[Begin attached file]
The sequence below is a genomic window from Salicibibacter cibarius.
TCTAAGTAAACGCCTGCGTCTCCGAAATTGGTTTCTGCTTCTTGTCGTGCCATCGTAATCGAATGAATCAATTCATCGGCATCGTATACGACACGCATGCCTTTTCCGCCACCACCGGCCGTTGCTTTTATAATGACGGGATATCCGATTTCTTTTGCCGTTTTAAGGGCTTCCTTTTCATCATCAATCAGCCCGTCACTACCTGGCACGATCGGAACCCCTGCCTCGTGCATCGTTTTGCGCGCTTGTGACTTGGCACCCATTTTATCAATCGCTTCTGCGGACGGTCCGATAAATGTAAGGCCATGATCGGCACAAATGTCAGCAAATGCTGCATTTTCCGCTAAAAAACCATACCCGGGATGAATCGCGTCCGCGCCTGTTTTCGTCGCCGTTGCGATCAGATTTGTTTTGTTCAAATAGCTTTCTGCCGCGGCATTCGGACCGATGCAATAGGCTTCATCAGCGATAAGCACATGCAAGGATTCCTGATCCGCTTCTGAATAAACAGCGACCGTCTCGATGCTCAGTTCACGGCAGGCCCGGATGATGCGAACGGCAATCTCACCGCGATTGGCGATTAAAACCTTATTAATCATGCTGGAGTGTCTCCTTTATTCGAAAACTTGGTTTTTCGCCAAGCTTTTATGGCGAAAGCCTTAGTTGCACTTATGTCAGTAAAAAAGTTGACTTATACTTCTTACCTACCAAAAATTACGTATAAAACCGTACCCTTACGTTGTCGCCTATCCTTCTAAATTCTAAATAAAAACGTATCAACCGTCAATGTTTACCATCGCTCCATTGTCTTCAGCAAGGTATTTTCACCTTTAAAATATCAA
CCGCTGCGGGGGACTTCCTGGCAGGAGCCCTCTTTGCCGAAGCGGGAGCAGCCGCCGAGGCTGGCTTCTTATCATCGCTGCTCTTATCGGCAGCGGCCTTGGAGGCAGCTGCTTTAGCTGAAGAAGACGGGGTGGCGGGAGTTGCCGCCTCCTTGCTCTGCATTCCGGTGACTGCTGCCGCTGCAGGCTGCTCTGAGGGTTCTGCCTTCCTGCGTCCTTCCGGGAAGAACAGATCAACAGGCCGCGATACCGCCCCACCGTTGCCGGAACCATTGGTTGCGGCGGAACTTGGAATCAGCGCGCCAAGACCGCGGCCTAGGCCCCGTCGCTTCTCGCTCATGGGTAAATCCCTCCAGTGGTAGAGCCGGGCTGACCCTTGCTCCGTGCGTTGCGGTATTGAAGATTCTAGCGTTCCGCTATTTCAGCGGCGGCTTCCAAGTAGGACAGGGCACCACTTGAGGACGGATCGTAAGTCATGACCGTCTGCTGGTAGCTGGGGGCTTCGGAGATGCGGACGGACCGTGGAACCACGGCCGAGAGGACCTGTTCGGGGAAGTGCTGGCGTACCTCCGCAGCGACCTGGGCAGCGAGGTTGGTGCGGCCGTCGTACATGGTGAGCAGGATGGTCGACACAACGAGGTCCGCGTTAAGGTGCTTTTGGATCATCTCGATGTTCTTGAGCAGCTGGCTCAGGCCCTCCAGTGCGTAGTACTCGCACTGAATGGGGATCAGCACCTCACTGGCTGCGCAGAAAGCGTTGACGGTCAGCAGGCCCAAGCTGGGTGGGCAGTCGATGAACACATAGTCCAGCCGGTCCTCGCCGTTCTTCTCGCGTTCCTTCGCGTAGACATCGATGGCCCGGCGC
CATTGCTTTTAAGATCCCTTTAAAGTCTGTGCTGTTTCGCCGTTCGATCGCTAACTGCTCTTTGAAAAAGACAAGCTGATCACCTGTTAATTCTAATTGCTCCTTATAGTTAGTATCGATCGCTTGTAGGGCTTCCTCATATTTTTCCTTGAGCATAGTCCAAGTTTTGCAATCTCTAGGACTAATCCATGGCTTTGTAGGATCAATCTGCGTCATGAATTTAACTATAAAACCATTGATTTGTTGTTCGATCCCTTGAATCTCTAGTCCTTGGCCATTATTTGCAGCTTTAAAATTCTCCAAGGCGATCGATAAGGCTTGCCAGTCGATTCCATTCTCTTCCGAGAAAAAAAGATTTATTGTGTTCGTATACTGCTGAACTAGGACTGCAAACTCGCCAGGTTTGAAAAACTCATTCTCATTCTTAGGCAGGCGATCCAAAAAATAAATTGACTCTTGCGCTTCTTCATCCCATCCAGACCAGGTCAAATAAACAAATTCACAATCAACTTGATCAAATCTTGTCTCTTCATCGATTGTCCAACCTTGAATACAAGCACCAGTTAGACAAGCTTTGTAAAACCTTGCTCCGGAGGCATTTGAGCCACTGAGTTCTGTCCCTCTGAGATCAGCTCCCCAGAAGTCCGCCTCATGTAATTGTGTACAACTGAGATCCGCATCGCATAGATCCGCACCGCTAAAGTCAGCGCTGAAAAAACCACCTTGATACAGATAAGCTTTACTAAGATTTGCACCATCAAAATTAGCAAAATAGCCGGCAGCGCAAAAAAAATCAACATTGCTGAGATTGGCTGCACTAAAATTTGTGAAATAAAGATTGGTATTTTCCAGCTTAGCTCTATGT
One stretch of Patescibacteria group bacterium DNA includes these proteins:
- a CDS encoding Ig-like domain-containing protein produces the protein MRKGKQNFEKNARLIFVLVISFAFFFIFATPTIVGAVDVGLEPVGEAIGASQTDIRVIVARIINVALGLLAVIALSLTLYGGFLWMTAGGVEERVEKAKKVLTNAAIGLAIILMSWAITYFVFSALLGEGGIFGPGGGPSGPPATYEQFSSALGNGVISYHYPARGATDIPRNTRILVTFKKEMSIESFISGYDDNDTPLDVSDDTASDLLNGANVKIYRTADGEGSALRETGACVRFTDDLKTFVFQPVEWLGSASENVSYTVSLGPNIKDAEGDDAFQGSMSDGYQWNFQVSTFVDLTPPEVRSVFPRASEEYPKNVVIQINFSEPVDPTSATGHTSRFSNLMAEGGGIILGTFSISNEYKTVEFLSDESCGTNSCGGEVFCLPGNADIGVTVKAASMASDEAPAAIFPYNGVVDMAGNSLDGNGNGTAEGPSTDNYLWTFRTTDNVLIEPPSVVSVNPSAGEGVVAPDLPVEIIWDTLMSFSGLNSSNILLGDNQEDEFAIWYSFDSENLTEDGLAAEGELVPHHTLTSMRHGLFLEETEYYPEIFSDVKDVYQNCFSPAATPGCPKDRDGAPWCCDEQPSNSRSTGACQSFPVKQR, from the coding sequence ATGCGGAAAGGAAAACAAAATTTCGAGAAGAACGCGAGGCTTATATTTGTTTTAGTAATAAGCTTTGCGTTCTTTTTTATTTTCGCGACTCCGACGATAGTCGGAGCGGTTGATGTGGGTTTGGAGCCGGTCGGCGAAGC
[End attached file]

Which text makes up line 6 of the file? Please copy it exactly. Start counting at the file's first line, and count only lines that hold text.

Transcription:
- a CDS encoding Ig-like domain-containing protein produces the protein MRKGKQNFEKNARLIFVLVISFAFFFIFATPTIVGAVDVGLEPVGEAIGASQTDIRVIVARIINVALGLLAVIALSLTLYGGFLWMTAGGVEERVEKAKKVLTNAAIGLAIILMSWAITYFVFSALLGEGGIFGPGGGPSGPPATYEQFSSALGNGVISYHYPARGATDIPRNTRILVTFKKEMSIESFISGYDDNDTPLDVSDDTASDLLNGANVKIYRTADGEGSALRETGACVRFTDDLKTFVFQPVEWLGSASENVSYTVSLGPNIKDAEGDDAFQGSMSDGYQWNFQVSTFVDLTPPEVRSVFPRASEEYPKNVVIQINFSEPVDPTSATGHTSRFSNLMAEGGGIILGTFSISNEYKTVEFLSDESCGTNSCGGEVFCLPGNADIGVTVKAASMASDEAPAAIFPYNGVVDMAGNSLDGNGNGTAEGPSTDNYLWTFRTTDNVLIEPPSVVSVNPSAGEGVVAPDLPVEIIWDTLMSFSGLNSSNILLGDNQEDEFAIWYSFDSENLTEDGLAAEGELVPHHTLTSMRHGLFLEETEYYPEIFSDVKDVYQNCFSPAATPGCPKDRDGAPWCCDEQPSNSRSTGACQSFPVKQR, from the coding sequence ATGCGGAAAGGAAAACAAAATTTCGAGAAGAACGCGAGGCTTATATTTGTTTTAGTAATAAGCTTTGCGTTCTTTTTTATTTTCGCGACTCCGACGATAGTCGGAGCGGTTGATGTGGGTTTGGAGCCGGTCGGCGAAGC